High school (secondary school): American School of the Hague 2000-2004, University: Rice University 2004-2008, Graduate school: Massachusetts Institute of Technology 2008-2015
BS in biochemistry, PhD in biology
Undergraduate researcher at Rice University 2006-2008, PhD researcher at MIT 2008-2015, postdoctoral researcher at University of Oxford 2015-present
I’m a postdoctoral researcher at the University of Oxford in the Department of Biochemistry.
I work in the lab group of Ilan Davis.
Favourite thing to do in research: The constant cycle of learning new skills and ways of thinking
I’m a molecular biologist studying how genes are turned off and on while the brain develops.
I moved to the UK from the US almost two years ago after finishing my PhD. I’m a postdoc in a group in the Department of Biochemistry at Oxford. A postdoc (short for postdoctoral researcher) is a researcher who has finished their PhD, but has moved to a new lab to acquire additional training. After a postdoc, the researcher might start their own lab or go on to another science-related career.
I live with my boyfriend in Oxford in a very small but cute apartment above a fancy French restaurant. We moved here together from Boston where we met when we were both doing our PhD’s. Outside the lab I enjoy rock climbing, running, drinking hoppy beer, and watching just a little too much Netflix.
Previous to living in Oxford, I have lived in Houston (US), Abu Dhabi (UAE), New Orleans (US), The Hague (Netherlands), and Boston (US). Travelling and moving to new places has always been part of my life and I still love it. One of the great things about being a scientist is that the community is so international. You can travel the world going to conferences or you can even join a lab in a new country to experience a new place and culture.
I’m studying how young fruit fly brains grow into adult brains and how they know when to stop growing.
Your brain produces most of your neurons before you are born. A small family of cells known as stem cells creates neurons over a short period of time. How do the stem cells make the right number of neurons so that the brain becomes the correct size? I want to know which genes are involved in these decisions and how they are turned on and off at the right time. I use fruit flies for these studies because they have simpler brains than humans and are easy to work with in the lab.
In order to study the brains, I dissect them out of tiny fly larvae and grow them in small tubes. The brains can survive this way for a long time—up to 24 hours! I purify biological macromolecules from the brains (usually RNA, which is similar to DNA, but represents the ‘active’ form of the gene). I measure the levels of RNA for each gene in the brain to see which RNAs are being produced and in which types of brain cells.
I can test theories about brain development by creating flies with mutations in specific genes and then looking at what happens to the brain in flies with the altered version of the gene. I use a high-powered microscope to watch the brains grow and divide.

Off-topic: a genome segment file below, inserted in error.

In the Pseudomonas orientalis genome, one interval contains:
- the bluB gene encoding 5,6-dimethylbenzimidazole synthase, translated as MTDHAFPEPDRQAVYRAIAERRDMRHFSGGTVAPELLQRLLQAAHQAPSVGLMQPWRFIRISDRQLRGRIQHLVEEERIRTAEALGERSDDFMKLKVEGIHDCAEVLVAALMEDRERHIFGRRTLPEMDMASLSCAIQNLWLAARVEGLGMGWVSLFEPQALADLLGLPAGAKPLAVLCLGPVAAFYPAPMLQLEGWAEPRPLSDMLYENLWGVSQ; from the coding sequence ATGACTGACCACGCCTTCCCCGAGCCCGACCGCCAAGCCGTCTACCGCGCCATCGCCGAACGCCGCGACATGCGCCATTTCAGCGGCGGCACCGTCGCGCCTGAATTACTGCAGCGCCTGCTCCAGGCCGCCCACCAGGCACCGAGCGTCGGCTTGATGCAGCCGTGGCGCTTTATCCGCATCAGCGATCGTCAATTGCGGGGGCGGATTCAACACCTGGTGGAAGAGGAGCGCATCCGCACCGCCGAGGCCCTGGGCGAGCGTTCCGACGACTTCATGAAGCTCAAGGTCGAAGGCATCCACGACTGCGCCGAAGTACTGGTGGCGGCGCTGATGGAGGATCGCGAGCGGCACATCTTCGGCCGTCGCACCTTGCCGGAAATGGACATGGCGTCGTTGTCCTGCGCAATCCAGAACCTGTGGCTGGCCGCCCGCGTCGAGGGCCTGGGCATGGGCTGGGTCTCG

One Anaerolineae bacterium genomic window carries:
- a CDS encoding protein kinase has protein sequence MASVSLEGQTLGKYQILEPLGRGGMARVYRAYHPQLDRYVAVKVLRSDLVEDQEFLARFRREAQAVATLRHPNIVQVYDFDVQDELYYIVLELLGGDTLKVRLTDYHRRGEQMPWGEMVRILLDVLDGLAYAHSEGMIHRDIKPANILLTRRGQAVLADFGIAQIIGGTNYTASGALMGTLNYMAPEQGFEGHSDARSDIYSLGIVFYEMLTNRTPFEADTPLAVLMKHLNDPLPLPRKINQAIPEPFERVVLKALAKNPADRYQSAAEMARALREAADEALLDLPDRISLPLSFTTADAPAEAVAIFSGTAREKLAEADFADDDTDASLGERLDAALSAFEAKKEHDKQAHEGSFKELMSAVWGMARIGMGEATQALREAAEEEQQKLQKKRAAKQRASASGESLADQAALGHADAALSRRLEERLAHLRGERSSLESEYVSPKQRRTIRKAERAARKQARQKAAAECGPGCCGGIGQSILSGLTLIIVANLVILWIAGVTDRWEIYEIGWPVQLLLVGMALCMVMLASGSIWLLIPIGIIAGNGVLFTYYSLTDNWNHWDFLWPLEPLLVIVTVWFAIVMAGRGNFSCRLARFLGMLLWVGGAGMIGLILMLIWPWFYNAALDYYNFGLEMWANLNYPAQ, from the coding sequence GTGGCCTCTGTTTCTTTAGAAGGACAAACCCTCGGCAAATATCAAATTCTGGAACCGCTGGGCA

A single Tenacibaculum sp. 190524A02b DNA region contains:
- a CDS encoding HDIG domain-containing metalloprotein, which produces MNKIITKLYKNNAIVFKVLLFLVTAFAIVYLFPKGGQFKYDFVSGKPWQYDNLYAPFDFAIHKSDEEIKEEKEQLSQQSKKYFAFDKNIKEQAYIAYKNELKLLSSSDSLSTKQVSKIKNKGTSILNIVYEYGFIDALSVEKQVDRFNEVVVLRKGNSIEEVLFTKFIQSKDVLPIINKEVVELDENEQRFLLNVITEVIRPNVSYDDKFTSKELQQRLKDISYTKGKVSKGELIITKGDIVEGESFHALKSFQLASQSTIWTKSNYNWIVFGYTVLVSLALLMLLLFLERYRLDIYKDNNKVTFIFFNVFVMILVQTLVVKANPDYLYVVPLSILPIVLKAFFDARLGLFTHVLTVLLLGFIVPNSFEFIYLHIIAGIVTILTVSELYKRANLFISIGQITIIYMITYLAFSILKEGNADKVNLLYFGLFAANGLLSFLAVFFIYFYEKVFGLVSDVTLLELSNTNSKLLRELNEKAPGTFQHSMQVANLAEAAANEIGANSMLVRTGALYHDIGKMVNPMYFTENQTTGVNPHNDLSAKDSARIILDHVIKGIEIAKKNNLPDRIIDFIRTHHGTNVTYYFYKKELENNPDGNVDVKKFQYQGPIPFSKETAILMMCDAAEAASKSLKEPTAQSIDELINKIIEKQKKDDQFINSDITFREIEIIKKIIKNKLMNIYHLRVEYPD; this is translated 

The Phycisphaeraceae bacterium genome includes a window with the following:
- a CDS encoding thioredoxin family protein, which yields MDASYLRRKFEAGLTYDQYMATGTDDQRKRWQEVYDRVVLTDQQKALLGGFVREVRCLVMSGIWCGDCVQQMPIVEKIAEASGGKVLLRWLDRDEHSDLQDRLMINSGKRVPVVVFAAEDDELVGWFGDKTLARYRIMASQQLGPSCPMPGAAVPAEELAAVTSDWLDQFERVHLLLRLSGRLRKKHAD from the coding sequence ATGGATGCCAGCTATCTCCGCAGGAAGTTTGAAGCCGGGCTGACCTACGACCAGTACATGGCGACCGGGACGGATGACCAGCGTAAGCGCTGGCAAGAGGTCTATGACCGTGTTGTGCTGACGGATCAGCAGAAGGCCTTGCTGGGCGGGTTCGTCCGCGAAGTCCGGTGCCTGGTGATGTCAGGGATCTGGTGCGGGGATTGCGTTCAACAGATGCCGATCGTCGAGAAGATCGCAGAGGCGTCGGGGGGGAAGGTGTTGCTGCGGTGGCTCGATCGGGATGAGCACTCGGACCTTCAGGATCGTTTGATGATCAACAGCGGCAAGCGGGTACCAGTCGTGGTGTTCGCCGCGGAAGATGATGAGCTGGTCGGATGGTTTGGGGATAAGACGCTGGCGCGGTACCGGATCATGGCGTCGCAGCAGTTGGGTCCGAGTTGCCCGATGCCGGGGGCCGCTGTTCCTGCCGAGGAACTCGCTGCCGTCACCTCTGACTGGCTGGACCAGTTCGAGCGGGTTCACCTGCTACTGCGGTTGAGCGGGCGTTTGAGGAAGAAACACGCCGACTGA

My Typical Day
Planning experiments at my computer and pipetting (i.e. just moving tiny volumes of liquid around, but it’s more exciting than it sounds!), often whilst joking around with my labmates.
I roll in to lab around 10 am (I’m an anti-morning person), make myself a cup of coffee, check my email, and look at my lab notebook to review the experiments I have planned for the day. Depending on the day, I may be in the lab at my bench the whole time, busy processing samples, or I may be at my computer, thinking and scribbling out notes. That’s the cycle– plan experiments, do experiments, analyze data, discuss with others, repeat… I usually leave lab around 7 pm, and then I’ll make dinner with my boyfriend and maybe go for some exercise.
How would you describe yourself in 3 words?
Adventurous, persistent, detail-oriented
What's the best thing you've done as a researcher?
Finished my PhD! Getting a PhD in the US can take forever (mine was seven years, around the national average) and at times you feel like it is never going to be over. I often felt that I just didn’t have what it took to finish it and that maybe I should drop out and do something else. Now that it’s done, I have an incredible sense of pride about it and better understanding of the deep inner resolve I now know I have.
What did you want to be after you left school?
I didn’t know. When I started university I wanted to take every course; it all sounded interesting to me! At American universities, you don’t have to decide right away. I thought that I should become some kind of engineer because that’s what my parents wanted. In the end I became biologist, so they didn’t quite get what they wanted.
If you weren't a researcher, what would you be?
I really love TV and writing. I think it would be really fun to try my hand at scriptwriting, though I don’t know if I’d be any good at it! More realistically, I’d probably want to train as some type of engineer or data analyst, because I enjoy practical problem solving.
What is the most fun thing you've done?
After a scientific conference in Japan, my labmate and I went on a trip to Thailand. One day we got on a dive boat that took us a long way off the coast and we got in the water to go snorkeling. We were looking at the fish for about 20 minutes before we looked up and saw the boat we came on was nowhere in sight. I had to grab my labmate to keep him from drowning out of panic, he was so afraid of the (potential) sharks. The boat came back about half an hour later. It turns out they were just dropping some people off somewhere else but had forgotten to tell us. It was very funny in retrospect.
Tell us a joke.
I am addicted to stealing kitchen utensils. I am afraid of getting caught, but that’s a whisk I’m willing to take….